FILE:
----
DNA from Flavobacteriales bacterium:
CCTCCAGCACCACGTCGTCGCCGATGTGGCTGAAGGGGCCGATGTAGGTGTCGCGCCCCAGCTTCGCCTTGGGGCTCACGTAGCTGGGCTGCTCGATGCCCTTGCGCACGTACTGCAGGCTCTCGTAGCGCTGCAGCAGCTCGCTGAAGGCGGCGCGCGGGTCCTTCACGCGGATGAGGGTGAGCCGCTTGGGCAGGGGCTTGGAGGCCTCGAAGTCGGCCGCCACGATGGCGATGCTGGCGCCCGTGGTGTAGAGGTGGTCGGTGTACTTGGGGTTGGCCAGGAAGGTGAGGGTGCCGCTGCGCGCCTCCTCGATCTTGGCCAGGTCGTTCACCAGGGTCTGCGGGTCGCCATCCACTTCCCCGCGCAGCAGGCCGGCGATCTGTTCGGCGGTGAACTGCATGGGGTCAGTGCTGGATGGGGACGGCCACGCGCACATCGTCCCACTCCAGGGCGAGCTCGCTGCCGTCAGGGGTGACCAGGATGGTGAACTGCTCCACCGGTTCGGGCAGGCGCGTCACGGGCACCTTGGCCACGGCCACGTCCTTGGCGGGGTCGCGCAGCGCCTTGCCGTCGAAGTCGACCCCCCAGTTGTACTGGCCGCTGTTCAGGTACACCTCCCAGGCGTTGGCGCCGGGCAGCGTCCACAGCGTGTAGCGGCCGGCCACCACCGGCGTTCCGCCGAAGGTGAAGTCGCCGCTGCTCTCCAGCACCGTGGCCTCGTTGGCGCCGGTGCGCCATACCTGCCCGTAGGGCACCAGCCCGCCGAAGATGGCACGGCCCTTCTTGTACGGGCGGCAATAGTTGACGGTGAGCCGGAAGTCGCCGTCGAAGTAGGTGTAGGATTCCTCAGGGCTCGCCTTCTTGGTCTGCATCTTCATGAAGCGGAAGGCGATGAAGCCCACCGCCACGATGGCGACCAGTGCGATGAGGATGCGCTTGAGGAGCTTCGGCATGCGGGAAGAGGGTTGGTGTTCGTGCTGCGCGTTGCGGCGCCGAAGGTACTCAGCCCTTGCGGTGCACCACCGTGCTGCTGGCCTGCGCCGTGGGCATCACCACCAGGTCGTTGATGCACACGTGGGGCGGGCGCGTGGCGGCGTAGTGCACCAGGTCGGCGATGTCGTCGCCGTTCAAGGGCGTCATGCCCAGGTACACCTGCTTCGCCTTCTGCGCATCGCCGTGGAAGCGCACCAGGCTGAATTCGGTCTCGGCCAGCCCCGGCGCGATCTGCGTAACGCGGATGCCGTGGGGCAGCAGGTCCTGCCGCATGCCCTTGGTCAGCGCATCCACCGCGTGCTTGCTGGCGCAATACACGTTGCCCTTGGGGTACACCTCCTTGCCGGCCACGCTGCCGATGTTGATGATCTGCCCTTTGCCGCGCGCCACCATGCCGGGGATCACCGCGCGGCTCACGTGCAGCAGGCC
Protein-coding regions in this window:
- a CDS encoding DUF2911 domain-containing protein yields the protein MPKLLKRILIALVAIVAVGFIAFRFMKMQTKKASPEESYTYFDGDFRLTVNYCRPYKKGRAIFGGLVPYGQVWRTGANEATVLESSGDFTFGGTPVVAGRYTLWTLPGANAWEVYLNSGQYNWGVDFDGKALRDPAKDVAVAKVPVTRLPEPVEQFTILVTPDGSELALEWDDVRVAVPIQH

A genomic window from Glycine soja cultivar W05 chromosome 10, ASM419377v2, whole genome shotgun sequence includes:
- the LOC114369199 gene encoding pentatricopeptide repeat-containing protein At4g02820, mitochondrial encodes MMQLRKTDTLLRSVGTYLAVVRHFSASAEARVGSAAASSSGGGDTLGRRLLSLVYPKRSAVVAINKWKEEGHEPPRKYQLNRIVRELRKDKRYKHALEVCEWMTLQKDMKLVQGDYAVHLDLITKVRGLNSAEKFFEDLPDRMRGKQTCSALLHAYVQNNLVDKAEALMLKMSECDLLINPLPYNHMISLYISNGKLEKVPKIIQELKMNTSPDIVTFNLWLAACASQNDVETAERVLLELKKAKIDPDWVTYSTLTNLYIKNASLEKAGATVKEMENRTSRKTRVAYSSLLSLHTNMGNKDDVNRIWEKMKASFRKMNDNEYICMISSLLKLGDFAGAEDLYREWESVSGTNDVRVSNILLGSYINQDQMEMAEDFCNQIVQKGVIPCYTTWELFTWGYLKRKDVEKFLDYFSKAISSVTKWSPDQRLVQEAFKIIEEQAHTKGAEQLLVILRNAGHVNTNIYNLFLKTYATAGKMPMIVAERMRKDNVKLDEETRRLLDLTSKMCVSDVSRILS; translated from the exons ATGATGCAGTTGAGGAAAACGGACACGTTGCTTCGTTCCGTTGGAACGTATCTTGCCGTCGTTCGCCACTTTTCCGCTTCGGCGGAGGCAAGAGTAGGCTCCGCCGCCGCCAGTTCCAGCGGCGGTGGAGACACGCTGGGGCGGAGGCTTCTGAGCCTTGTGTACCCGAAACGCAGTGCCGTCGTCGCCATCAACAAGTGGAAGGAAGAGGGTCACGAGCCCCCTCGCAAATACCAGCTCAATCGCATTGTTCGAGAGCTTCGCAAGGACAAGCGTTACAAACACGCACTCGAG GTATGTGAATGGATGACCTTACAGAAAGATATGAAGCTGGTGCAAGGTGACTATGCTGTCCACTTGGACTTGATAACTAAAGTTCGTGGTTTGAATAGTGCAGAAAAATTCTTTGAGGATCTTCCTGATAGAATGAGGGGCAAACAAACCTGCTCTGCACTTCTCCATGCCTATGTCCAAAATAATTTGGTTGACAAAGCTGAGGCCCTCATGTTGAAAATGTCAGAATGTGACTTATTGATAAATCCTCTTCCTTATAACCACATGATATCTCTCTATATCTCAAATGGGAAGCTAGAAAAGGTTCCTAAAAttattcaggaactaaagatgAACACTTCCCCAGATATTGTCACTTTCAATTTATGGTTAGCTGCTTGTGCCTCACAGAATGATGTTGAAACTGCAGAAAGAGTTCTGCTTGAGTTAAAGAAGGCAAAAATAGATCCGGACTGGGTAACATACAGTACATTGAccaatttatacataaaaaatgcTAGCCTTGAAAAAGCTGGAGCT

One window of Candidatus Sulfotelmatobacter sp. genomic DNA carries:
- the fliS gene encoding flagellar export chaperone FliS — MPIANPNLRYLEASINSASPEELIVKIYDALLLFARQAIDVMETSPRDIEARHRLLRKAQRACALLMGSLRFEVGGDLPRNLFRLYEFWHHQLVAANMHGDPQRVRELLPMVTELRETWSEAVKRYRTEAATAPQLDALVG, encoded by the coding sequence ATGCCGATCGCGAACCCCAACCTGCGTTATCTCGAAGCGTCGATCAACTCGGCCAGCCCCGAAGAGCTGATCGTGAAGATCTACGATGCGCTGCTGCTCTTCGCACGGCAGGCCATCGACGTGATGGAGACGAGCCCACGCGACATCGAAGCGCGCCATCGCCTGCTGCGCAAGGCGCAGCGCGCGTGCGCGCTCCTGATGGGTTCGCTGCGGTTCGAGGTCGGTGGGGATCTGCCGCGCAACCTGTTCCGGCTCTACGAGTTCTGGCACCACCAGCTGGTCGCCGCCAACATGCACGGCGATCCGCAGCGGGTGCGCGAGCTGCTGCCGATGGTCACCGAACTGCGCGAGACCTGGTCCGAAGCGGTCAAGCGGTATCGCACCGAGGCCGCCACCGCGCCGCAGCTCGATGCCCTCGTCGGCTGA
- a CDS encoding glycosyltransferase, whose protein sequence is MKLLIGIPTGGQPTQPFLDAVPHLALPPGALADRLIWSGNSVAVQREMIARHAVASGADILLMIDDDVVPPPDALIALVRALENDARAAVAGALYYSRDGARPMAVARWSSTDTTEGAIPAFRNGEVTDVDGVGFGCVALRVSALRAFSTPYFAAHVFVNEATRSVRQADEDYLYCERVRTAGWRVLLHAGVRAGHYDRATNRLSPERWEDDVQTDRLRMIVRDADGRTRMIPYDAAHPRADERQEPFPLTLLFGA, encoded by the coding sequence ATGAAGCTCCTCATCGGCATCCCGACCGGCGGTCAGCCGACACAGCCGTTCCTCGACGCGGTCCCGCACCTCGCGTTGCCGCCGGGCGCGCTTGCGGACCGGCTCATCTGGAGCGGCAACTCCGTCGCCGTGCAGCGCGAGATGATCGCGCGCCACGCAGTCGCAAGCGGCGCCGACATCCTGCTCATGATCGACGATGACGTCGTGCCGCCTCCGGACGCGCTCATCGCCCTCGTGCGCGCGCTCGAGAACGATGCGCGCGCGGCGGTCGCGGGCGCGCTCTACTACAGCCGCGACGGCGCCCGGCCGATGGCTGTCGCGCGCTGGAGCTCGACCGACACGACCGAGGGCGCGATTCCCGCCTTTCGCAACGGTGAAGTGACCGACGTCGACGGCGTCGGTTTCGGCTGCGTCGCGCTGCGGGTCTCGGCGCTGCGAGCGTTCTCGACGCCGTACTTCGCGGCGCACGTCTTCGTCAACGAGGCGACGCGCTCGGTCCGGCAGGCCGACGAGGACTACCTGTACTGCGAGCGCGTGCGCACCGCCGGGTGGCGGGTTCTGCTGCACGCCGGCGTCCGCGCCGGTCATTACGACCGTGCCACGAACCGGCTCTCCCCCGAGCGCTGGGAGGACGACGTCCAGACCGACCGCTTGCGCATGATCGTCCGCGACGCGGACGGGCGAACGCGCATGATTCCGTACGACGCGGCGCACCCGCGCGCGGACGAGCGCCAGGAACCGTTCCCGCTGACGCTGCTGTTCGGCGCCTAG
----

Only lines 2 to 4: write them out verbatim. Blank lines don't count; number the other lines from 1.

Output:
CCTCCAGCACCACGTCGTCGCCGATGTGGCTGAAGGGGCCGATGTAGGTGTCGCGCCCCAGCTTCGCCTTGGGGCTCACGTAGCTGGGCTGCTCGATGCCCTTGCGCACGTACTGCAGGCTCTCGTAGCGCTGCAGCAGCTCGCTGAAGGCGGCGCGCGGGTCCTTCACGCGGATGAGGGTGAGCCGCTTGGGCAGGGGCTTGGAGGCCTCGAAGTCGGCCGCCACGATGGCGATGCTGGCGCCCGTGGTGTAGAGGTGGTCGGTGTACTTGGGGTTGGCCAGGAAGGTGAGGGTGCCGCTGCGCGCCTCCTCGATCTTGGCCAGGTCGTTCACCAGGGTCTGCGGGTCGCCATCCACTTCCCCGCGCAGCAGGCCGGCGATCTGTTCGGCGGTGAACTGCATGGGGTCAGTGCTGGATGGGGACGGCCACGCGCACATCGTCCCACTCCAGGGCGAGCTCGCTGCCGTCAGGGGTGACCAGGATGGTGAACTGCTCCACCGGTTCGGGCAGGCGCGTCACGGGCACCTTGGCCACGGCCACGTCCTTGGCGGGGTCGCGCAGCGCCTTGCCGTCGAAGTCGACCCCCCAGTTGTACTGGCCGCTGTTCAGGTACACCTCCCAGGCGTTGGCGCCGGGCAGCGTCCACAGCGTGTAGCGGCCGGCCACCACCGGCGTTCCGCCGAAGGTGAAGTCGCCGCTGCTCTCCAGCACCGTGGCCTCGTTGGCGCCGGTGCGCCATACCTGCCCGTAGGGCACCAGCCCGCCGAAGATGGCACGGCCCTTCTTGTACGGGCGGCAATAGTTGACGGTGAGCCGGAAGTCGCCGTCGAAGTAGGTGTAGGATTCCTCAGGGCTCGCCTTCTTGGTCTGCATCTTCATGAAGCGGAAGGCGATGAAGCCCACCGCCACGATGGCGACCAGTGCGATGAGGATGCGCTTGAGGAGCTTCGGCATGCGGGAAGAGGGTTGGTGTTCGTGCTGCGCGTTGCGGCGCCGAAGGTACTCAGCCCTTGCGGTGCACCACCGTGCTGCTGGCCTGCGCCGTGGGCATCACCACCAGGTCGTTGATGCACACGTGGGGCGGGCGCGTGGCGGCGTAGTGCACCAGGTCGGCGATGTCGTCGCCGTTCAAGGGCGTCATGCCCAGGTACACCTGCTTCGCCTTCTGCGCATCGCCGTGGAAGCGCACCAGGCTGAATTCGGTCTCGGCCAGCCCCGGCGCGATCTGCGTAACGCGGATGCCGTGGGGCAGCAGGTCCTGCCGCATGCCCTTGGTCAGCGCATCCACCGCGTGCTTGCTGGCGCAATACACGTTGCCCTTGGGGTACACCTCCTTGCCGGCCACGCTGCCGATGTTGATGATCTGCCCTTTGCCGCGCGCCACCATGCCGGGGATCACCGCGCGGCTCACGTGCAGCAGGCC
Protein-coding regions in this window:
- a CDS encoding DUF2911 domain-containing protein yields the protein MPKLLKRILIALVAIVAVGFIAFRFMKMQTKKASPEESYTYFDGDFRLTVNYCRPYKKGRAIFGGLVPYGQVWRTGANEATVLESSGDFTFGGTPVVAGRYTLWTLPGANAWEVYLNSGQYNWGVDFDGKALRDPAKDVAVAKVPVTRLPEPVEQFTILVTPDGSELALEWDDVRVAVPIQH